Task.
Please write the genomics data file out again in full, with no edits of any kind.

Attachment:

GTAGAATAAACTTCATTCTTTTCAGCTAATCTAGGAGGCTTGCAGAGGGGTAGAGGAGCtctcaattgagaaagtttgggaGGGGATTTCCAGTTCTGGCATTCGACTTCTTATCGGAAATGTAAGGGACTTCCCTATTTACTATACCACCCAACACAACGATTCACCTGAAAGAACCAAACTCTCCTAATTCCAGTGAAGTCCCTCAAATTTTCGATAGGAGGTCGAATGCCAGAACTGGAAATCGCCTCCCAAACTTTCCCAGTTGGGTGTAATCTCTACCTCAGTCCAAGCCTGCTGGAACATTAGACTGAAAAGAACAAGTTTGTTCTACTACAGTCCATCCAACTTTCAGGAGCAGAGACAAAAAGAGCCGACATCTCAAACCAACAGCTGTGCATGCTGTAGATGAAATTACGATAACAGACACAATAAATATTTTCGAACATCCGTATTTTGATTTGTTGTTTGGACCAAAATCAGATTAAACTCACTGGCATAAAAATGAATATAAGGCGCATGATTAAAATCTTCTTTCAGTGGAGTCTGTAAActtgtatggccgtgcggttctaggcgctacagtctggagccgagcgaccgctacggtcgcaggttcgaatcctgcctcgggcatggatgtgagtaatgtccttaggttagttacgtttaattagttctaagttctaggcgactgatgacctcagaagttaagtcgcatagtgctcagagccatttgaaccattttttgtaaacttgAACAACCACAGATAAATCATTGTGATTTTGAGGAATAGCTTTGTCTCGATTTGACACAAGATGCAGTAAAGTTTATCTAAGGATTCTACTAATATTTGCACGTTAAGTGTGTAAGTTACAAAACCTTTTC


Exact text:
GTAGAATAAACTTCATTCTTTTCAGCTAATCTAGGAGGCTTGCAGAGGGGTAGAGGAGCtctcaattgagaaagtttgggaGGGGATTTCCAGTTCTGGCATTCGACTTCTTATCGGAAATGTAAGGGACTTCCCTATTTACTATACCACCCAACACAACGATTCACCTGAAAGAACCAAACTCTCCTAATTCCAGTGAAGTCCCTCAAATTTTCGATAGGAGGTCGAATGCCAGAACTGGAAATCGCCTCCCAAACTTTCCCAGTTGGGTGTAATCTCTACCTCAGTCCAAGCCTGCTGGAACATTAGACTGAAAAGAACAAGTTTGTTCTACTACAGTCCATCCAACTTTCAGGAGCAGAGACAAAAAGAGCCGACATCTCAAACCAACAGCTGTGCATGCTGTAGATGAAATTACGATAACAGACACAATAAATATTTTCGAACATCCGTATTTTGATTTGTTGTTTGGACCAAAATCAGATTAAACTCACTGGCATAAAAATGAATATAAGGCGCATGATTAAAATCTTCTTTCAGTGGAGTCTGTAAActtgtatggccgtgcggttctaggcgctacagtctggagccgagcgaccgctacggtcgcaggttcgaatcctgcctcgggcatggatgtgagtaatgtccttaggttagttacgtttaattagttctaagttctaggcgactgatgacctcagaagttaagtcgcatagtgctcagagccatttgaaccattttttgtaaacttgAACAACCACAGATAAATCATTGTGATTTTGAGGAATAGCTTTGTCTCGATTTGACACAAGATGCAGTAAAGTTTATCTAAGGATTCTACTAATATTTGCACGTTAAGTGTGTAAGTTACAAAACCTTTTC